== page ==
Running takes an incredible amount of dedication. If you want to race your best, you have to want it. Hard.
For the most part, that type-A personality trait most runners possess is an asset; it's what keeps them from skipping workouts, and allows them to push through the inevitable moments when motivation may start to lull. However, the same desire to get the best from yourself can lead you to try too hard. Yes, that's possible.
Relax; don't try so hard. Unclench your jaw, drop your shoulders, shake out your arms. Anywhere you're holding extra tension is using up energy that should be spent elsewhere. To run faster, you've got to be efficient. To run efficiently, you need proper form. You want to have all of your momentum carried forward, not wasted going elsewhere. When your shoulders are up to your ears, your arms aren't able to swing freely from front to back. If you're hunching forward, you're wasting energy.
Know your tension spots, and check to make sure you're not clenching when you should be relaxed. Common tension spots are the jaw, shoulders, and hands. If you clench your teeth or ball your hands into fists, open your mouth, take a deep breath, and release your shoulders, or shake out your arms. These practices act like little resets.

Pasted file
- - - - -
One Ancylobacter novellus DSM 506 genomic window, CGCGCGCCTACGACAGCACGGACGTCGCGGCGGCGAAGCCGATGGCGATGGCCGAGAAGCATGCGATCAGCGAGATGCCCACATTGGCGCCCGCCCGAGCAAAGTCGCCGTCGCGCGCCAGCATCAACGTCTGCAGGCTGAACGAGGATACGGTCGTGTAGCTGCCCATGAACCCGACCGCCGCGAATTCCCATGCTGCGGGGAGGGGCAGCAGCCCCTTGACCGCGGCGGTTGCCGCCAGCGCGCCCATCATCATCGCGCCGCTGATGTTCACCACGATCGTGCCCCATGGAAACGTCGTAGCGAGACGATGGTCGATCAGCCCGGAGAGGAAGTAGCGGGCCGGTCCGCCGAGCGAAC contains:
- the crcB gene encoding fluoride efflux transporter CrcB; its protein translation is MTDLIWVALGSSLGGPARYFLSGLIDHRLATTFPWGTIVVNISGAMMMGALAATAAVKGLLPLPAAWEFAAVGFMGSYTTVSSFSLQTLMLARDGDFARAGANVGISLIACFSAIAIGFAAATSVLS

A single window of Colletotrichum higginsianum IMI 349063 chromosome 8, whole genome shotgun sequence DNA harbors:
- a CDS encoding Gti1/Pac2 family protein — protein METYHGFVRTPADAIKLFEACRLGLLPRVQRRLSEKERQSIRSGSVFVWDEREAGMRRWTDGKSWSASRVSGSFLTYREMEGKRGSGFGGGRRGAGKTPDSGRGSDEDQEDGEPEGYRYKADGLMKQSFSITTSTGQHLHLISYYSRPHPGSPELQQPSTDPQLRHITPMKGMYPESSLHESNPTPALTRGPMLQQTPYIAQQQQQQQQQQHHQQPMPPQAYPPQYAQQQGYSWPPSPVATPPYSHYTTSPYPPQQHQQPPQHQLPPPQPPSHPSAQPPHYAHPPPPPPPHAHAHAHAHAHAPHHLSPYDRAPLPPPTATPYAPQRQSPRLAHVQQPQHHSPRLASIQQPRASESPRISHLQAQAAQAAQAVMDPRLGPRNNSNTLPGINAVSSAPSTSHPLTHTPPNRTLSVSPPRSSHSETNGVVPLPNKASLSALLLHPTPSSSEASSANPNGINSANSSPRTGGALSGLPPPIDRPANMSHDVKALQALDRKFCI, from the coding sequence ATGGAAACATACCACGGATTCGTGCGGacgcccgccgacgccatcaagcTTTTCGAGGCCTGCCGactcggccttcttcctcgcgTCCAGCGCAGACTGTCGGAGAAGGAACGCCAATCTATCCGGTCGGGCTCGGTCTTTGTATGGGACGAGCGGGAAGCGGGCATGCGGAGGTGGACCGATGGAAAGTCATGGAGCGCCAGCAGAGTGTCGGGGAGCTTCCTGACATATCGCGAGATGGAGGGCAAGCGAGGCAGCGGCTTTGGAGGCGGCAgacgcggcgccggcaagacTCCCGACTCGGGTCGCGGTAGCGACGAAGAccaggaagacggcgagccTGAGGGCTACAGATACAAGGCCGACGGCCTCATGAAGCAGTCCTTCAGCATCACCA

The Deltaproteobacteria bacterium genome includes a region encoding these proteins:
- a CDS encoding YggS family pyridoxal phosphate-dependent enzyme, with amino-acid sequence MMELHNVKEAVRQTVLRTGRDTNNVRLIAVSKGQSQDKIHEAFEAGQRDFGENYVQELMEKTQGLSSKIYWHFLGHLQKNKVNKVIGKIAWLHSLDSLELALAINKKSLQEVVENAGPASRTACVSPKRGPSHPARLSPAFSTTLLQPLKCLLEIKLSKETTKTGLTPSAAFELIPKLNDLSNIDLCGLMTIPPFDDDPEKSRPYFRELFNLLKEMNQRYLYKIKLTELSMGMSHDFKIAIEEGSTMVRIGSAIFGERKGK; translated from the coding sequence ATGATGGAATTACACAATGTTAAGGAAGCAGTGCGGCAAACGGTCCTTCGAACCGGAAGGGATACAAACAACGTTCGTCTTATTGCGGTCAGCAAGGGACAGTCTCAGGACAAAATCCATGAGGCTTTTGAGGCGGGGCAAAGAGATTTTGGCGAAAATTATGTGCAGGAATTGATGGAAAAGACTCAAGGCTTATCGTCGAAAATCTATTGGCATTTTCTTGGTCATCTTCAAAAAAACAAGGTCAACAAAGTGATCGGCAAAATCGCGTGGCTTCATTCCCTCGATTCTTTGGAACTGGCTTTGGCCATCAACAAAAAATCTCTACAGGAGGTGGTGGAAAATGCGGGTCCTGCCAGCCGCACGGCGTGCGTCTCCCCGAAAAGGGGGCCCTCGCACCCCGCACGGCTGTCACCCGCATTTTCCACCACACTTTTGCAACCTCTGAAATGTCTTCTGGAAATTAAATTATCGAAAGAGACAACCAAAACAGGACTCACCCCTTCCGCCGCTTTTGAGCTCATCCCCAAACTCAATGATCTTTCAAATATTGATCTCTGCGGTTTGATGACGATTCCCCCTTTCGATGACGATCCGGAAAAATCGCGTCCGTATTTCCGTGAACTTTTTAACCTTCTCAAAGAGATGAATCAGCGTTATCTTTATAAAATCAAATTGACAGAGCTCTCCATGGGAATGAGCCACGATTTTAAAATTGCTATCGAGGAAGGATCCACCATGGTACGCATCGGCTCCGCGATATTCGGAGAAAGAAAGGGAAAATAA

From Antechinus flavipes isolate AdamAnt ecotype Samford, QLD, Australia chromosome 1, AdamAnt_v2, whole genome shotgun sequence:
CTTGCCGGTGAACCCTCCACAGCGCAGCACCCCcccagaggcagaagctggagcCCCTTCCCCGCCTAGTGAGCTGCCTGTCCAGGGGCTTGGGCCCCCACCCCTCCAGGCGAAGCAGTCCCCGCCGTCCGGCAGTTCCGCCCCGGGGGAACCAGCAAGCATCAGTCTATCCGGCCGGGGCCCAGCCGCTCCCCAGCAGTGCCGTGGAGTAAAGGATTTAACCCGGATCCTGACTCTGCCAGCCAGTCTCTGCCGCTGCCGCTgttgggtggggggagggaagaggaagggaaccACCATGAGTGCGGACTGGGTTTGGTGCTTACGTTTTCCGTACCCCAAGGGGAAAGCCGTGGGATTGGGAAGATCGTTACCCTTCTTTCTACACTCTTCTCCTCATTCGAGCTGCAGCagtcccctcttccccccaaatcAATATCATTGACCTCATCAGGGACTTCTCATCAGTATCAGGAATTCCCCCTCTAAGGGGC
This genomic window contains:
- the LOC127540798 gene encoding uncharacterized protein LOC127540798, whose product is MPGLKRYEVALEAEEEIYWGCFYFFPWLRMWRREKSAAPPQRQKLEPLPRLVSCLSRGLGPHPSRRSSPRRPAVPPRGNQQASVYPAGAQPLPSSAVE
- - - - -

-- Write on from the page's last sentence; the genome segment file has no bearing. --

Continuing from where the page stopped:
Take a break from the obsessive thoughts about your split times, and start concentrating on your form. Do a check that your arms are swinging from front to back and not across your chest. Make sure you're standing tall, and that you're not over-striding or shuffling. Keep tabs on the "tangibles" that you can control. You'll distract your mind, relax your body, and ensure that you're running efficiently.
Counting your stride rate is another form of mental distraction that also keeps tabs on running efficiency. You want to aim for about 90 strides per minute—a stride is one complete running revolution on a single leg. When it comes to breathing, you want to breathe deeply from your belly and not your chest. Breathe in a consistent rhythm rather than sporadically.
Workouts will not always go your way. Everyone has off days. But, stewing over your slow times is a sure way to make the workout worse. If the times aren't there that day, sometimes it's best to chuck the watch completely and run off of effort.
Trying to force it doesn't work. Ironically, as you try less—or rather, strain less—you'll be able to run faster.
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